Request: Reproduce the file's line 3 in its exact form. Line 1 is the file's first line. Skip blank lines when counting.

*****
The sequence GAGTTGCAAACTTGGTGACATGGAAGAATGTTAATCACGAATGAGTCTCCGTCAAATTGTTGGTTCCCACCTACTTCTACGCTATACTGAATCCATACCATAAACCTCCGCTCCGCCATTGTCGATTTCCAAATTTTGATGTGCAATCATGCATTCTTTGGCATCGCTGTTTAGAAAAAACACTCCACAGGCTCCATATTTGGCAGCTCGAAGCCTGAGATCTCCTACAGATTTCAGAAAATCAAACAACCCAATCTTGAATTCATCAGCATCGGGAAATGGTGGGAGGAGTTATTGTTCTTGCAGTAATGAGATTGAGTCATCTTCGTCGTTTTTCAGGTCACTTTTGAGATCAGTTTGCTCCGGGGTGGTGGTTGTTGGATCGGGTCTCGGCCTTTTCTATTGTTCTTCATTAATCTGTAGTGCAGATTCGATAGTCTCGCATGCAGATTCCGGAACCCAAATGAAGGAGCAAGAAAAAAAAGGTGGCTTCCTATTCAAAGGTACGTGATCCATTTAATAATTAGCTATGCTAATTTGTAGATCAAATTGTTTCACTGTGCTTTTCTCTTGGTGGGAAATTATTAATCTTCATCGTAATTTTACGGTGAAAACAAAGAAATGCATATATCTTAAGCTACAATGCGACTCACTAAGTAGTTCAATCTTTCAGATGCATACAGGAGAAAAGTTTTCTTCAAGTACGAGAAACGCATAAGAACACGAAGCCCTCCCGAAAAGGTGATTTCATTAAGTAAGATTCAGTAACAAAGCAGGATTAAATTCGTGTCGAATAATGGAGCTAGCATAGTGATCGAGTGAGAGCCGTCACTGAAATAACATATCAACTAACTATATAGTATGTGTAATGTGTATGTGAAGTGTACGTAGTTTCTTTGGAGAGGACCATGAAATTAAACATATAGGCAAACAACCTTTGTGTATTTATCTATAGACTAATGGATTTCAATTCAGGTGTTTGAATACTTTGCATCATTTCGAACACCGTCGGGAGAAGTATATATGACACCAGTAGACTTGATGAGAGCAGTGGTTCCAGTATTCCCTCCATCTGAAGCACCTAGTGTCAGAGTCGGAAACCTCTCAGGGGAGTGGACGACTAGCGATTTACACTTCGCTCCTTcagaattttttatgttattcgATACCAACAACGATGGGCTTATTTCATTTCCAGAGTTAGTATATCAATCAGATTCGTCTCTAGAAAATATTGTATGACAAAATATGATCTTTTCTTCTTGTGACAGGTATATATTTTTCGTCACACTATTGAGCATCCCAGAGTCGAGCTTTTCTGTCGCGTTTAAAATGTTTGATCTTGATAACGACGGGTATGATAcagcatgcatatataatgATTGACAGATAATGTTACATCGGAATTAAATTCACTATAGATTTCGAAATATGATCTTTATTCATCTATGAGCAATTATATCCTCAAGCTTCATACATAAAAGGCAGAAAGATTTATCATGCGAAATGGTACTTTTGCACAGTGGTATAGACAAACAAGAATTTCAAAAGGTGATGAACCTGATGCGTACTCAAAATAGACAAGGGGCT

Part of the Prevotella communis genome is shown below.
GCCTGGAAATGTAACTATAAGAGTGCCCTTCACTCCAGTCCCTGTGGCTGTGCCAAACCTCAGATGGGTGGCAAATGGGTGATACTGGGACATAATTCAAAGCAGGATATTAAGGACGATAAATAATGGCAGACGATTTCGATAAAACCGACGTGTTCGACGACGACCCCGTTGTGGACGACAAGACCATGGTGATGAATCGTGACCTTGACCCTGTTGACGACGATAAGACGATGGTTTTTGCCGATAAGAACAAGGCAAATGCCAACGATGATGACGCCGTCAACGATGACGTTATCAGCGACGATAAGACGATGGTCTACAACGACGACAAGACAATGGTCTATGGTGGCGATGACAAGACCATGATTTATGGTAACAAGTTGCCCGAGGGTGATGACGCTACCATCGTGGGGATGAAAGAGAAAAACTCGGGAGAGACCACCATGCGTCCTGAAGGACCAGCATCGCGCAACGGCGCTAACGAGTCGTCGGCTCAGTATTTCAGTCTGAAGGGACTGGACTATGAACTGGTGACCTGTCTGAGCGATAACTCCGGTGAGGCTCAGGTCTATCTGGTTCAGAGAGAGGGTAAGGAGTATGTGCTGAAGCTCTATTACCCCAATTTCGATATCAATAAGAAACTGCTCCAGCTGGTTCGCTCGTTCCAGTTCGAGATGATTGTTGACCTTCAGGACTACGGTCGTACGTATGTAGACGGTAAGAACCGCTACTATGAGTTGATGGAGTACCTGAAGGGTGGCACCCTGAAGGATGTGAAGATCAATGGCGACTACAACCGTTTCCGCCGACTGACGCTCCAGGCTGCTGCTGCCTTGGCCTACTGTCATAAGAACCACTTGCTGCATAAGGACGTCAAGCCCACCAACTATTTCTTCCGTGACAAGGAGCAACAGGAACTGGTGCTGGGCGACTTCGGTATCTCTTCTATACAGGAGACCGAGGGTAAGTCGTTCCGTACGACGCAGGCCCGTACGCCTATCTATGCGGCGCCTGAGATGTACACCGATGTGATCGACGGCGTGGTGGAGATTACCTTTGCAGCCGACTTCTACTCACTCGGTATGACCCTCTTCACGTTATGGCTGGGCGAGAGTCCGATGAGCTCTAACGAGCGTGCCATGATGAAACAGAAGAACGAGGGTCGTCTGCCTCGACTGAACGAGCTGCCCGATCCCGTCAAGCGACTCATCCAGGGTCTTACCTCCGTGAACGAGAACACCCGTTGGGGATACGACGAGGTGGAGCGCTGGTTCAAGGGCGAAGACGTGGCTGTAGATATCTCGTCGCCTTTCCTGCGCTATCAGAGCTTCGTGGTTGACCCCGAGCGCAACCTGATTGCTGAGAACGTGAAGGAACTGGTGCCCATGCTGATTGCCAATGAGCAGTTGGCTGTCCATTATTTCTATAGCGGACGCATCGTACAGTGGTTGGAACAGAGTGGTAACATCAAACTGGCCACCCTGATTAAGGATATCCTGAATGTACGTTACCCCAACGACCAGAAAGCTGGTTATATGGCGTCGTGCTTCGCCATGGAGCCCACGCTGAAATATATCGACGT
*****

GCCTGGAAATGTAACTATAAGAGTGCCCTTCACTCCAGTCCCTGTGGCTGTGCCAAACCTCAGATGGGTGGCAAATGGGTGATACTGGGACATAATTCAAAGCAGGATATTAAGGACGATAAATAATGGCAGACGATTTCGATAAAACCGACGTGTTCGACGACGACCCCGTTGTGGACGACAAGACCATGGTGATGAATCGTGACCTTGACCCTGTTGACGACGATAAGACGATGGTTTTTGCCGATAAGAACAAGGCAAATGCCAACGATGATGACGCCGTCAACGATGACGTTATCAGCGACGATAAGACGATGGTCTACAACGACGACAAGACAATGGTCTATGGTGGCGATGACAAGACCATGATTTATGGTAACAAGTTGCCCGAGGGTGATGACGCTACCATCGTGGGGATGAAAGAGAAAAACTCGGGAGAGACCACCATGCGTCCTGAAGGACCAGCATCGCGCAACGGCGCTAACGAGTCGTCGGCTCAGTATTTCAGTCTGAAGGGACTGGACTATGAACTGGTGACCTGTCTGAGCGATAACTCCGGTGAGGCTCAGGTCTATCTGGTTCAGAGAGAGGGTAAGGAGTATGTGCTGAAGCTCTATTACCCCAATTTCGATATCAATAAGAAACTGCTCCAGCTGGTTCGCTCGTTCCAGTTCGAGATGATTGTTGACCTTCAGGACTACGGTCGTACGTATGTAGACGGTAAGAACCGCTACTATGAGTTGATGGAGTACCTGAAGGGTGGCACCCTGAAGGATGTGAAGATCAATGGCGACTACAACCGTTTCCGCCGACTGACGCTCCAGGCTGCTGCTGCCTTGGCCTACTGTCATAAGAACCACTTGCTGCATAAGGACGTCAAGCCCACCAACTATTTCTTCCGTGACAAGGAGCAACAGGAACTGGTGCTGGGCGACTTCGGTATCTCTTCTATACAGGAGACCGAGGGTAAGTCGTTCCGTACGACGCAGGCCCGTACGCCTATCTATGCGGCGCCTGAGATGTACACCGATGTGATCGACGGCGTGGTGGAGATTACCTTTGCAGCCGACTTCTACTCACTCGGTATGACCCTCTTCACGTTATGGCTGGGCGAGAGTCCGATGAGCTCTAACGAGCGTGCCATGATGAAACAGAAGAACGAGGGTCGTCTGCCTCGACTGAACGAGCTGCCCGATCCCGTCAAGCGACTCATCCAGGGTCTTACCTCCGTGAACGAGAACACCCGTTGGGGATACGACGAGGTGGAGCGCTGGTTCAAGGGCGAAGACGTGGCTGTAGATATCTCGTCGCCTTTCCTGCGCTATCAGAGCTTCGTGGTTGACCCCGAGCGCAACCTGATTGCTGAGAACGTGAAGGAACTGGTGCCCATGCTGATTGCCAATGAGCAGTTGGCTGTCCATTATTTCTATAGCGGACGCATCGTACAGTGGTTGGAACAGAGTGGTAACATCAAACTGGCCACCCTGATTAAGGATATCCTGAATGTACGTTACCCCAACGACCAGAAAGCTGGTTATATGGCGTCGTGCTTCGCCATGGAGCCCACGCTGAAATATATCGACGT